The Lessons of a Child
I woke up to the sun shining through my blinds. My eyes remained heavy and resistant to opening. All at once, I came to my senses and jumped out of bed. A wave of excitement came over me as I ran down the stairs. My mom had just bought me my own pair of scissors and I finally could try them. Scissors seemed new and exciting because I could create so many new things. I ran over to my mom and before she could even say good morning, I begged her to let me use my brand-new scissors, “Please mom, I’ll be careful.” I had used scissors before and I knew the rules that my mom had in place. “All right, but remember,” she said, “don’t cut anything but paper.”
I ran to my table and began finding as many pieces of paper as possible to shred until my princess craft table appeared to be covered with snow. My mom walked upstairs to get ready for church, so I sat alone to create whatever I could imagine.
I sat at my table surrounded by supplies and my brand-new scissors. I had picked them out specifically because of their vibrant pink color. In my lap sat the blanket that I always had with me since the moment I was born. Its vibrant yellow color had faded to a pale yellow; however, that didn’t bother me. Whenever I held it, it gave me a sense of protection and permanence. I needed to protect it because it protected me.
I slowly began to cut my paper and one by one the giant pile of printer paper began to get smaller and smaller. After thirty minutes the pile disappeared and I had nothing left to cut up. Disappointed, I dropped my scissors and slowly grew bored. I looked around the room but everything that crossed my vision looked dull and uninteresting. I glanced into my lap once again and a spark of curiosity hit me. My hands grazed the thick material of my blanket, and I wondered if it could tear from the sharp blade of the scissors. My mind continued to grow more and more curious and finally, I broke under the pressure. Surely my tiny scissors wouldn’t cut through my blanket!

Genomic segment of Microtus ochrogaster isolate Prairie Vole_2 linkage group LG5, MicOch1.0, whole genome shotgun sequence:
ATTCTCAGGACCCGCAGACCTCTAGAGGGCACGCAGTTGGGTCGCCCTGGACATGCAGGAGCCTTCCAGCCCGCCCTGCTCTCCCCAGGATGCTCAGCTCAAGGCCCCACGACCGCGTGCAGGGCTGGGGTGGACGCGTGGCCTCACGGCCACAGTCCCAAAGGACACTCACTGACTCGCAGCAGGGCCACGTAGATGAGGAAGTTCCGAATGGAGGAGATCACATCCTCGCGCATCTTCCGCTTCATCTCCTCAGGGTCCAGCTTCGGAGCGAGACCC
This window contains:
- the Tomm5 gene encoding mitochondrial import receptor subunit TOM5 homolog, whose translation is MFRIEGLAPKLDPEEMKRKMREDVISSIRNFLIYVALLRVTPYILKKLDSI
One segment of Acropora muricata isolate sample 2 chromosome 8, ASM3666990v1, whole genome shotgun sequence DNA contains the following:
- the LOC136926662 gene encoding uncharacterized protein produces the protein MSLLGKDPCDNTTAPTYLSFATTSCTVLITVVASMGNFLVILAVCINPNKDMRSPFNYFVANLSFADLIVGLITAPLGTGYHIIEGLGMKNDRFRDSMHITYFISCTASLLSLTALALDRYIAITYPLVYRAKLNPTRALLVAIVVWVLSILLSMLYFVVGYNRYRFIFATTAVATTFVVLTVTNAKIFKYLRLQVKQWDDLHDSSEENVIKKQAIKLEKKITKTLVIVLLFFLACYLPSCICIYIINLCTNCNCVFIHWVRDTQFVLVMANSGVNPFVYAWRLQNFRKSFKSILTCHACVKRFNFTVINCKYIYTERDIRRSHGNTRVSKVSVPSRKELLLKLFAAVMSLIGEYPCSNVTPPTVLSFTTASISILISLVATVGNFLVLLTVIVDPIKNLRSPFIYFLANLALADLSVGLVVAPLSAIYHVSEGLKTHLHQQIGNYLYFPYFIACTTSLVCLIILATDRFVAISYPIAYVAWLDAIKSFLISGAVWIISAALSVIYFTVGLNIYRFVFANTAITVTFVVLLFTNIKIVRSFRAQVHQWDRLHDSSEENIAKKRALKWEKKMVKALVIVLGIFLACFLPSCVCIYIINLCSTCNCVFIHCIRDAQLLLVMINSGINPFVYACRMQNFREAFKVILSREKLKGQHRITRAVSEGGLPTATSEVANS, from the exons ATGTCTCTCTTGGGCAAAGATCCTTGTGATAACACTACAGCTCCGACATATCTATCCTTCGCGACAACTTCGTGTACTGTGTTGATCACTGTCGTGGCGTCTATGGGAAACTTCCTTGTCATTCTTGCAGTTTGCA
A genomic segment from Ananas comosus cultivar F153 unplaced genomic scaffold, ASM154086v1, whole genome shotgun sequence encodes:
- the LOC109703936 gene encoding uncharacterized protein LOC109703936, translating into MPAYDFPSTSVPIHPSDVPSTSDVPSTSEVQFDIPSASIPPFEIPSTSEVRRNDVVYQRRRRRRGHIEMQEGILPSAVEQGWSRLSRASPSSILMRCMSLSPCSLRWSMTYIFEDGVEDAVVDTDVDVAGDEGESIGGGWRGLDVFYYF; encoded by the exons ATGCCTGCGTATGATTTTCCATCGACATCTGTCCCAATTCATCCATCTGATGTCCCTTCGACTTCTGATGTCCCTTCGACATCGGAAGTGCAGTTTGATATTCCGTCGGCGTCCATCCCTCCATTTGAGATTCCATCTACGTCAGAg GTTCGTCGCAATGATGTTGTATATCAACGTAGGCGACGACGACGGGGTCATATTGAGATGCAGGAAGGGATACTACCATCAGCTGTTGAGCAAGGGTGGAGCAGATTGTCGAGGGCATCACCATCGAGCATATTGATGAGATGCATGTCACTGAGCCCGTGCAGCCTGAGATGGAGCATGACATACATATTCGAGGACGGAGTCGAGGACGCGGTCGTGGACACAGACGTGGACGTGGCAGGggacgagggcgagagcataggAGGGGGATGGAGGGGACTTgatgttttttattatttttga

I slowly lifted up my blanket and guided my scissors toward the center. My shaky hands clamped down on the handle of the scissors. Snip. I pulled my scissors away and refrained looking out of fear. I knew what that sound meant. I eventually glanced back to my blanket to see a tiny hole right in the center. Oh no, what have I done?
My scissors slipped from my hands and fell to the floor. Suddenly the room got very quiet and the walls surrounding my table closed in. My shaky breath broke the silence and I panicked. My body got hot and a pit in my stomach slowly formed. What was this feeling? As tears welled up in my eyes, I tried to undo my actions. Surely, I could fix it, right? The longer I stared at the blanket the more I worried. Then it hit me. What would my mom think? I had promised her that I would only cut paper.
I faced two decisions: do I tell my mom what I have done and ask for her help, or do I hide the blanket and hope she doesn’t see? I feared her anger and decided to hide it. I couldn’t shake that feeling, though. I wanted so badly to go back and change what had happened, but I knew that I couldn’t.
For the first time, I experienced the bitter feeling of regret. The foreign feeling invaded my mind, and I feared moving in case I made another mistake. I sat at my table paralyzed.
As I began to collect my thoughts, I attempted to hide the evidence of my terrible mistake. I tried to return to my previous activities and wipe the dreadful look off my face. Just as I finally straightened everything out, a thump echoed upstairs, then another, and another. My mother slowly began walking down the stairs. At that moment time froze.